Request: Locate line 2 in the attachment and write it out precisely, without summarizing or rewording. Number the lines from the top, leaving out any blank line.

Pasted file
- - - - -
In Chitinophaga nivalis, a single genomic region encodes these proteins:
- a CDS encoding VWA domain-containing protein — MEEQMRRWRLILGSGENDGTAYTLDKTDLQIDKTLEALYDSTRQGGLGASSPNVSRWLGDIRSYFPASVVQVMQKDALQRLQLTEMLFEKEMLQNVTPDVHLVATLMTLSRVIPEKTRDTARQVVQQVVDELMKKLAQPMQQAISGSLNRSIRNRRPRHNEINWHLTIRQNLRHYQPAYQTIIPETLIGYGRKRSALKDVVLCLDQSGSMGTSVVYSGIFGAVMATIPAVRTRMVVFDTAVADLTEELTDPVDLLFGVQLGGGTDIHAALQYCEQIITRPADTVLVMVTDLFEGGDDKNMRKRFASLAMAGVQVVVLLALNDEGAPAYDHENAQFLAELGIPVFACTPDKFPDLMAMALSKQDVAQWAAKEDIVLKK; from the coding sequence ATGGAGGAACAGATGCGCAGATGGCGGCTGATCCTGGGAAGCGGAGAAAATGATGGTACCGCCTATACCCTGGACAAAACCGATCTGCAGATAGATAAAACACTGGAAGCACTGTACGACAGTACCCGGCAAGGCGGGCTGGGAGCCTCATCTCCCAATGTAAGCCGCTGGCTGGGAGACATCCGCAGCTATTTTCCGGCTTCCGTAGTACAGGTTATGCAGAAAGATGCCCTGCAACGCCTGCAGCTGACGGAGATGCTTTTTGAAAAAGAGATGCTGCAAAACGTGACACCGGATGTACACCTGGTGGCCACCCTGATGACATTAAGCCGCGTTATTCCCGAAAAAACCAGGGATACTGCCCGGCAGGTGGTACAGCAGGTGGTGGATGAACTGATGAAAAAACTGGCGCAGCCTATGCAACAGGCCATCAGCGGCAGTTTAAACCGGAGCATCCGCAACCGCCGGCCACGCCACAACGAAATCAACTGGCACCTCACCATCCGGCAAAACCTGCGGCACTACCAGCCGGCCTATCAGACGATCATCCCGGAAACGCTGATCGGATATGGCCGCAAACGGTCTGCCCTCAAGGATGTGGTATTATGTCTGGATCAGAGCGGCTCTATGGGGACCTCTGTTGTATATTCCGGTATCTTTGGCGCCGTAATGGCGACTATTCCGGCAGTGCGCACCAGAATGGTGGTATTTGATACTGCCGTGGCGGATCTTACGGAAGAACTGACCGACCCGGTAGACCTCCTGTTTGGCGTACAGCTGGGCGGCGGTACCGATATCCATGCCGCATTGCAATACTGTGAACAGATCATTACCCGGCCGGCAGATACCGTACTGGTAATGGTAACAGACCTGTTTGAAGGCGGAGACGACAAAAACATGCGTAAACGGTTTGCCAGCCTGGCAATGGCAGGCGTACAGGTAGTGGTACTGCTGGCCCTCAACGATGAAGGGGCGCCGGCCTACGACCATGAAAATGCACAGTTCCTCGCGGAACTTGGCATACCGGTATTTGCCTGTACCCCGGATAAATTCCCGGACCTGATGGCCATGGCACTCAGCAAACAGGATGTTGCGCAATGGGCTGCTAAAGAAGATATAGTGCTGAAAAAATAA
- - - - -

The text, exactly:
- a CDS encoding VWA domain-containing protein — MEEQMRRWRLILGSGENDGTAYTLDKTDLQIDKTLEALYDSTRQGGLGASSPNVSRWLGDIRSYFPASVVQVMQKDALQRLQLTEMLFEKEMLQNVTPDVHLVATLMTLSRVIPEKTRDTARQVVQQVVDELMKKLAQPMQQAISGSLNRSIRNRRPRHNEINWHLTIRQNLRHYQPAYQTIIPETLIGYGRKRSALKDVVLCLDQSGSMGTSVVYSGIFGAVMATIPAVRTRMVVFDTAVADLTEELTDPVDLLFGVQLGGGTDIHAALQYCEQIITRPADTVLVMVTDLFEGGDDKNMRKRFASLAMAGVQVVVLLALNDEGAPAYDHENAQFLAELGIPVFACTPDKFPDLMAMALSKQDVAQWAAKEDIVLKK; from the coding sequence ATGGAGGAACAGATGCGCAGATGGCGGCTGATCCTGGGAAGCGGAGAAAATGATGGTACCGCCTATACCCTGGACAAAACCGATCTGCAGATAGATAAAACACTGGAAGCACTGTACGACAGTACCCGGCAAGGCGGGCTGGGAGCCTCATCTCCCAATGTAAGCCGCTGGCTGGGAGACATCCGCAGCTATTTTCCGGCTTCCGTAGTACAGGTTATGCAGAAAGATGCCCTGCAACGCCTGCAGCTGACGGAGATGCTTTTTGAAAAAGAGATGCTGCAAAACGTGACACCGGATGTACACCTGGTGGCCACCCTGATGACATTAAGCCGCGTTATTCCCGAAAAAACCAGGGATACTGCCCGGCAGGTGGTACAGCAGGTGGTGGATGAACTGATGAAAAAACTGGCGCAGCCTATGCAACAGGCCATCAGCGGCAGTTTAAACCGGAGCATCCGCAACCGCCGGCCACGCCACAACGAAATCAACTGGCACCTCACCATCCGGCAAAACCTGCGGCACTACCAGCCGGCCTATCAGACGATCATCCCGGAAACGCTGATCGGATATGGCCGCAAACGGTCTGCCCTCAAGGATGTGGTATTATGTCTGGATCAGAGCGGCTCTATGGGGACCTCTGTTGTATATTCCGGTATCTTTGGCGCCGTAATGGCGACTATTCCGGCAGTGCGCACCAGAATGGTGGTATTTGATACTGCCGTGGCGGATCTTACGGAAGAACTGACCGACCCGGTAGACCTCCTGTTTGGCGTACAGCTGGGCGGCGGTACCGATATCCATGCCGCATTGCAATACTGTGAACAGATCATTACCCGGCCGGCAGATACCGTACTGGTAATGGTAACAGACCTGTTTGAAGGCGGAGACGACAAAAACATGCGTAAACGGTTTGCCAGCCTGGCAATGGCAGGCGTACAGGTAGTGGTACTGCTGGCCCTCAACGATGAAGGGGCGCCGGCCTACGACCATGAAAATGCACAGTTCCTCGCGGAACTTGGCATACCGGTATTTGCCTGTACCCCGGATAAATTCCCGGACCTGATGGCCATGGCACTCAGCAAACAGGATGTTGCGCAATGGGCTGCTAAAGAAGATATAGTGCTGAAAAAATAA